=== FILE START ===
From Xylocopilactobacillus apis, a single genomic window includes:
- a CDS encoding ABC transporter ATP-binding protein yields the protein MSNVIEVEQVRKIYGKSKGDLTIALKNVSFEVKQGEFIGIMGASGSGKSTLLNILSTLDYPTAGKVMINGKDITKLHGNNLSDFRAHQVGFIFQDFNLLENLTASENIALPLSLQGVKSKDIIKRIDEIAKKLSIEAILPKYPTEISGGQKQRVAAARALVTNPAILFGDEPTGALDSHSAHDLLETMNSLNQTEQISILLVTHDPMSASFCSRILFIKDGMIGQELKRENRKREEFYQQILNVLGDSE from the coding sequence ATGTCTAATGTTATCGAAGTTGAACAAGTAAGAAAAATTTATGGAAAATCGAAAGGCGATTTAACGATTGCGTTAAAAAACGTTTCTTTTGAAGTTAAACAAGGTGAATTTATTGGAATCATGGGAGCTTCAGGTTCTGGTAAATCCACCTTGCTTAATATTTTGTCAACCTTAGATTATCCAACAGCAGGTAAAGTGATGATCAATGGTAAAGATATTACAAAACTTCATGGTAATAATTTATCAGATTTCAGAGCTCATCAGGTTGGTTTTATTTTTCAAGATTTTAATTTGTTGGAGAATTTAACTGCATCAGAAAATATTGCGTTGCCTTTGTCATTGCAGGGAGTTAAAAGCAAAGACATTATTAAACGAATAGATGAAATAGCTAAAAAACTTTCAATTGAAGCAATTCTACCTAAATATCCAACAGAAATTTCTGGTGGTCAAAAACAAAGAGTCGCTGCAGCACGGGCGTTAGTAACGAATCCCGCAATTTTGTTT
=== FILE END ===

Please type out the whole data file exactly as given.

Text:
From Xylocopilactobacillus apis, a single genomic window includes:
- a CDS encoding ABC transporter ATP-binding protein yields the protein MSNVIEVEQVRKIYGKSKGDLTIALKNVSFEVKQGEFIGIMGASGSGKSTLLNILSTLDYPTAGKVMINGKDITKLHGNNLSDFRAHQVGFIFQDFNLLENLTASENIALPLSLQGVKSKDIIKRIDEIAKKLSIEAILPKYPTEISGGQKQRVAAARALVTNPAILFGDEPTGALDSHSAHDLLETMNSLNQTEQISILLVTHDPMSASFCSRILFIKDGMIGQELKRENRKREEFYQQILNVLGDSE from the coding sequence ATGTCTAATGTTATCGAAGTTGAACAAGTAAGAAAAATTTATGGAAAATCGAAAGGCGATTTAACGATTGCGTTAAAAAACGTTTCTTTTGAAGTTAAACAAGGTGAATTTATTGGAATCATGGGAGCTTCAGGTTCTGGTAAATCCACCTTGCTTAATATTTTGTCAACCTTAGATTATCCAACAGCAGGTAAAGTGATGATCAATGGTAAAGATATTACAAAACTTCATGGTAATAATTTATCAGATTTCAGAGCTCATCAGGTTGGTTTTATTTTTCAAGATTTTAATTTGTTGGAGAATTTAACTGCATCAGAAAATATTGCGTTGCCTTTGTCATTGCAGGGAGTTAAAAGCAAAGACATTATTAAACGAATAGATGAAATAGCTAAAAAACTTTCAATTGAAGCAATTCTACCTAAATATCCAACAGAAATTTCTGGTGGTCAAAAACAAAGAGTCGCTGCAGCACGGGCGTTAGTAACGAATCCCGCAATTTTGTTT